such as setCursor( ), getNext( ), countElements( ), etc., however, its contents are read-

only under user mode, which means they are non-updateable from user point of view.

Update interface methods are available only within the system. Examples of such

methods are insert(), trim( ) and some others. In case of using Informix's time-series, the

interface is similar with a much wider variety of functions that can be used to operate on

the time-series.

(An ordered data structure/index
on timestamp)

Figure 4-1: Time-series structure

4.2 Persistent Time-Series

Actually, when a time-series is created as persistent, the only difference from it

being volatile is that it guarantees the persistence of any new update applied to its tuple

collection. Moreover, it should be able to initialize (load) itself from its tuple collection

when the system is started. Other than that, it behaves exactly like the volatile time-

series, and supports the same interface. Most of the time-series used in our system will

be persistent by default unless the user specifies otherwise. When a temporal trigger is

defined, the temporal system analyzes each valid temporal function. If the function is a

continuous aggregate that uses a temporal attribute or object (we call it a temporal

variable), then it first tries to find a matching explicit time-series. Explicit time-series are

created by users, as we will describe in the coming section. If a matching time-series is

found, then that time-series is used to evaluate the corresponding function. Otherwise,

the system will implicitly create a time-series to track the history of the temporal variable,

in order for the continuous aggregate function to be correctly evaluated.

4.3 Informix Time-Series DataBlade

Since one version of TriggerMan is built as an extension to the Informix DBMS as

described earlier, it is sensible to take advantage of the host system's native capabilities

and use their time-series DataBlade since it offers the required functionality. A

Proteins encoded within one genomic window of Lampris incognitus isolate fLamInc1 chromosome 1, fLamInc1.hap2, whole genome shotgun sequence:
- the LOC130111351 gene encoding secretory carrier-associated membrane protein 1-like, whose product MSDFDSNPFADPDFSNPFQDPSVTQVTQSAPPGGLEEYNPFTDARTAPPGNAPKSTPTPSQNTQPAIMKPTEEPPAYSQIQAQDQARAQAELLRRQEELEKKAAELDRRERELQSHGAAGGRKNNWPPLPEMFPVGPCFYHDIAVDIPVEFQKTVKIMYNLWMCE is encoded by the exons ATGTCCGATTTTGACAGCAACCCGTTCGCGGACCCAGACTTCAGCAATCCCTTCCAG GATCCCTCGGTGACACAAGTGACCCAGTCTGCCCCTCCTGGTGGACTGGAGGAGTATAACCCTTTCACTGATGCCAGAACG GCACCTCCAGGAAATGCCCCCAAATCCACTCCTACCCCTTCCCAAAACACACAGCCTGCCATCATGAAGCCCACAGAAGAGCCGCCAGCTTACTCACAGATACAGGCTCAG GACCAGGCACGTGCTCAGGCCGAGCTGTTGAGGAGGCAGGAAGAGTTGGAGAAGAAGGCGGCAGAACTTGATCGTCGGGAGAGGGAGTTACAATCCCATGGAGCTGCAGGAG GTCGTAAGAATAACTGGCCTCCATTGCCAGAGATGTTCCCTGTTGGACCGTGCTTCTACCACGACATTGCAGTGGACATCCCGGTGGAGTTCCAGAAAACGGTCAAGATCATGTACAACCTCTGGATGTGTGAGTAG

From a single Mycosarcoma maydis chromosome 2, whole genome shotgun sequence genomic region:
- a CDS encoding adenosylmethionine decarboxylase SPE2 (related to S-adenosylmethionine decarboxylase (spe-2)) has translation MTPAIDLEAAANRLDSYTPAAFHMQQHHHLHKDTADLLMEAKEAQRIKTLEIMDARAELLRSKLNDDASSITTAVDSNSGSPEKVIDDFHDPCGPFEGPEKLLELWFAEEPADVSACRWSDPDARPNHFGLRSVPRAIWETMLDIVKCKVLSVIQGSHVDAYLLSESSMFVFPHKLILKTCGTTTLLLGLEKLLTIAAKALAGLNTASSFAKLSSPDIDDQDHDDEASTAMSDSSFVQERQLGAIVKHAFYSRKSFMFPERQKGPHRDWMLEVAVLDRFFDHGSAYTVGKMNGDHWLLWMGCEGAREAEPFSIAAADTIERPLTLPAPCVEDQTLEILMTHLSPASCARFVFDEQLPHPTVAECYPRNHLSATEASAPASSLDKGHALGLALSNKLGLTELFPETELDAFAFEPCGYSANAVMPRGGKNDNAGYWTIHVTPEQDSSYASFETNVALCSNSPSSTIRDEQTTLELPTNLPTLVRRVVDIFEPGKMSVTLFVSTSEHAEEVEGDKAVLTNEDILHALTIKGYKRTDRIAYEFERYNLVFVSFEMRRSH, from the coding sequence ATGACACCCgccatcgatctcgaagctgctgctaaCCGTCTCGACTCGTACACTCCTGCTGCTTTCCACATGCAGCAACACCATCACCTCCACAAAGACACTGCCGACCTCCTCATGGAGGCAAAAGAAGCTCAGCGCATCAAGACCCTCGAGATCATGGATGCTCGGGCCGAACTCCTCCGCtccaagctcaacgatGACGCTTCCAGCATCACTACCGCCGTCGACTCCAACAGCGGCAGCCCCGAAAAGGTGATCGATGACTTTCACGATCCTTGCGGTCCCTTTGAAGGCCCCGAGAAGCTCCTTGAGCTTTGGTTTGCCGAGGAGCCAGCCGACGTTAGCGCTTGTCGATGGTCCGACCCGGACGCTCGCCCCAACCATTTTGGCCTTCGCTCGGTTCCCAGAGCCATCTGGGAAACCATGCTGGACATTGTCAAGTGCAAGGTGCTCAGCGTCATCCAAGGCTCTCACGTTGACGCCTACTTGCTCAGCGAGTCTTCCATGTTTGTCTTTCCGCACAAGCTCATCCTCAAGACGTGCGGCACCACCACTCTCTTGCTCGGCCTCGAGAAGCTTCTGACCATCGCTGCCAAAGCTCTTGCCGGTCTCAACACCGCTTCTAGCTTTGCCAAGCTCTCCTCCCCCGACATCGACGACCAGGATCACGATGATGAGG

DataBlade may add new data objects) and procedures or functions that take argument

lists and return familiar data types.

The Informix time-series DataBlade [TSDB97] consists of two major modules

(data objects) that are highly versatile and programmable. The first is the time-series it

self, which is simply a set of time stamped objects called elements. Each element is a

row data type, which is an extended data type that has a set of attributes. They divide

their time-series into two types: regular and non-regular. A regular time-series is a time-

series with a fixed time-interval temporally separating any two elements in it. This type

of time-series may be temporally organized using time stamps, or simply an offset from

an origin point, which is the time at which the time-series starts collecting or accepting

new data (elements).

Non-regular time-series are slightly different because as the name indicates, there

is no restriction on the interval separating any two elements. Hence, they are suitable for

applications where the data points are temporally unpredictable. In this case, timestamps

are the only temporal ordering tool. Otherwise, both types of time-series are treated

uniformly, and the same methods that apply to one type apply to the other.

The other major module or data object is the calendar. Informix time-series

DataBlade provides a calendar object that can be created and customized to fit the users

temporal inclusions and exclusions to control data flow into a time-series. In temporal

database terms, calendars are used to define the validity of the data [Soo92, Chan94]. For

example, the business calendar defines all days except Saturday and Sunday as the valid

interval of a week. In other words, only the data received in the valid interval may be

taken into consideration and stored in the corresponding time-series. This way the user

can reduce the amount of redundant information flowing into the time-series and save the

time to identify and eliminate such information in the analysis phase. Although invalid

data may be useless with respect to analysis, it might be needed for other purposes. The